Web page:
Captain Tom, 100-Year-Old Who Inspired Millions, Is Hospitalized With COVID-19
Capt. Tom Moore, the 100-year-old World War II veteran who has raised millions of dollars to support health workers in the fight against COVID-19, now has the coronavirus and is in the hospital, according to his daughter. Moore was awarded a knighthood last year, after he inspired people in the U.K. and around the world.
"Over the last few weeks he was being treated for pneumonia and last week tested positive for COVID-19," Hannah Ingram-Moore said in a statement.
Moore had been staying at home as he underwent treatment, but he was admitted to Bedford Hospital on Sunday after having trouble breathing, she said.
"He is being treated in a ward" at the hospital, Ingram-Moore said, explaining that her father is not in an intensive care unit.
Moore was knighted by Queen Elizabeth II last summer, after his modest fundraising plan – to walk 100 laps in his garden for charity – became a sensation, offering a rare bit of heartwarming news during the global pandemic. Wearing a coat and tie and his military medals, he pushed his walker as he became a celebrity in the weeks leading up to his 100th birthday last April.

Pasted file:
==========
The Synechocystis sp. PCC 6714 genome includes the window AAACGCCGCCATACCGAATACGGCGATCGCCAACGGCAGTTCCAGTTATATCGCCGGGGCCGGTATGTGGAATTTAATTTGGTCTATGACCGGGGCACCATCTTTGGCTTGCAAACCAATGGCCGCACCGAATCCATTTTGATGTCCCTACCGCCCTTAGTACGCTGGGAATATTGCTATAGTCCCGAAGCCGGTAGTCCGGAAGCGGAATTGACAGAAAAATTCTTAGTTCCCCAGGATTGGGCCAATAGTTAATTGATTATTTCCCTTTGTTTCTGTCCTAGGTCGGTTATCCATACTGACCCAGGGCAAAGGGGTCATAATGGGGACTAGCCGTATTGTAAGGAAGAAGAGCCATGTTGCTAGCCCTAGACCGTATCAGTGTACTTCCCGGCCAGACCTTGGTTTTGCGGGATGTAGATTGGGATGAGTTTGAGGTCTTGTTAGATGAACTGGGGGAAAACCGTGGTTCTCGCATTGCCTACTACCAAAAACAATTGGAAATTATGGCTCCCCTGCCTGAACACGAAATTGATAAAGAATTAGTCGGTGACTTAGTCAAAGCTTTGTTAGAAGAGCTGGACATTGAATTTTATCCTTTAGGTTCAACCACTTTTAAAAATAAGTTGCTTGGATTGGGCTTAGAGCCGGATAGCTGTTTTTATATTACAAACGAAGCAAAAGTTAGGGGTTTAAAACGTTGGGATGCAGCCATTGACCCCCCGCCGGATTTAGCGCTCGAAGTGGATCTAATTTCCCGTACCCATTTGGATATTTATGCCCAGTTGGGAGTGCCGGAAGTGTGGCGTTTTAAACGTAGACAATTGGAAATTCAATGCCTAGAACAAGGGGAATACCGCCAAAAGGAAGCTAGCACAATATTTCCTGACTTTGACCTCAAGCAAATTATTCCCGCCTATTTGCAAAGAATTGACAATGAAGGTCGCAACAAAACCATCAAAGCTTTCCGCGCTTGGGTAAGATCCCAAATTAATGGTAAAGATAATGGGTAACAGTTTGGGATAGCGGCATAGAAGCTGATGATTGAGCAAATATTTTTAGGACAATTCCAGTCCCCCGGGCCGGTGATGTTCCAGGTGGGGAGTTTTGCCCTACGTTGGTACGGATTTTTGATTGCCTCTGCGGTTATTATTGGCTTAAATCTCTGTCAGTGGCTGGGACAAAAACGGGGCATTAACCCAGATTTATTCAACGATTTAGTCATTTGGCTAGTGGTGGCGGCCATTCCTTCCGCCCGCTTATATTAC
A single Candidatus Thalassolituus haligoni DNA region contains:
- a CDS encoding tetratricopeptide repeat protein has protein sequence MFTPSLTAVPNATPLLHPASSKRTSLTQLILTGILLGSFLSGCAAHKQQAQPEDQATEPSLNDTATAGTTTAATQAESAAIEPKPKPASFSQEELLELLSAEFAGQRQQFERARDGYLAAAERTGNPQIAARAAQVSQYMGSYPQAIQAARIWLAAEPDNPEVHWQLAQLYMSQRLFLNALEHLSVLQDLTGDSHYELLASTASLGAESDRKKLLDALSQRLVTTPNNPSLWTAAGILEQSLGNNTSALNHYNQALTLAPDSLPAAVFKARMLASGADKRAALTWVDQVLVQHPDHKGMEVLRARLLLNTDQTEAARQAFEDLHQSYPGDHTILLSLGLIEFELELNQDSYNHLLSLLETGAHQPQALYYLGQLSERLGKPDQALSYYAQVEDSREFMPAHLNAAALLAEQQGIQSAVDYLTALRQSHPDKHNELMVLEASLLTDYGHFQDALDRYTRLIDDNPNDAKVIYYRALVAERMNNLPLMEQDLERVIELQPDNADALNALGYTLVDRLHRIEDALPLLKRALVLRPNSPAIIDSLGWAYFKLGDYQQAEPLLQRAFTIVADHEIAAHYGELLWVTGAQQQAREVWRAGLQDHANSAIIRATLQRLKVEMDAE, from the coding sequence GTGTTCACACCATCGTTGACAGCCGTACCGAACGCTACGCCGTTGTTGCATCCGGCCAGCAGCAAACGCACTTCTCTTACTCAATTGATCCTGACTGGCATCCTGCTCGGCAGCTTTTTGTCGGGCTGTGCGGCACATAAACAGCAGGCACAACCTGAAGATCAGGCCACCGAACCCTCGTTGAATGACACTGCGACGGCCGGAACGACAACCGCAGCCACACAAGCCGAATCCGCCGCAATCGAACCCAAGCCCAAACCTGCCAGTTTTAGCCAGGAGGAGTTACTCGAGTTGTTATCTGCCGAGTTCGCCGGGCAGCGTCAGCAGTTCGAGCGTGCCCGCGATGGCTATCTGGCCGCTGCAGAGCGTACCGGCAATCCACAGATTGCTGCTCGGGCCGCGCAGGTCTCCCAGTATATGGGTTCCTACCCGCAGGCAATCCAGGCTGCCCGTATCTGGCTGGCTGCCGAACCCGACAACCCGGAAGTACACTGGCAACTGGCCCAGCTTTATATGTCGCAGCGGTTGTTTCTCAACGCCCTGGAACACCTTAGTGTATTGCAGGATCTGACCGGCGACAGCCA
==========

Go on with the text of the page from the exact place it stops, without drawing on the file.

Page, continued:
Many of his newfound fans cited Moore's fortitude and optimism, and some organized walks of their own after seeing his success. Those supporters are now sending their best wishes to Moore and his family, hoping he can recover from the coronavirus that has killed more than 100,000 people in the U.K.
"You've inspired the whole nation, and I know we are all wishing you a full recovery," U.K. Prime Minister Boris Johnson said.
Secretary of State for Health & Social Care Matt Hancock also sent his good wishes.
Moore, who lives in Bedfordshire, around 50 miles northwest of London, traveled to Barbados during the Christmas holidays. At the time, he thanked British Airways and tourism officials for helping him scratch an item off his bucket list.
In addition to his fundraising walks, Moore also became a surprise top-selling singer last year, thanks to his recording of "You'll Never Walk Alone," performed with singer Michael Ball and an NHS Voices of Care choir. Like his walks, it raised money for NHS Charities Together.
Copyright 2021 NPR. To see more, visit https://www.npr.org.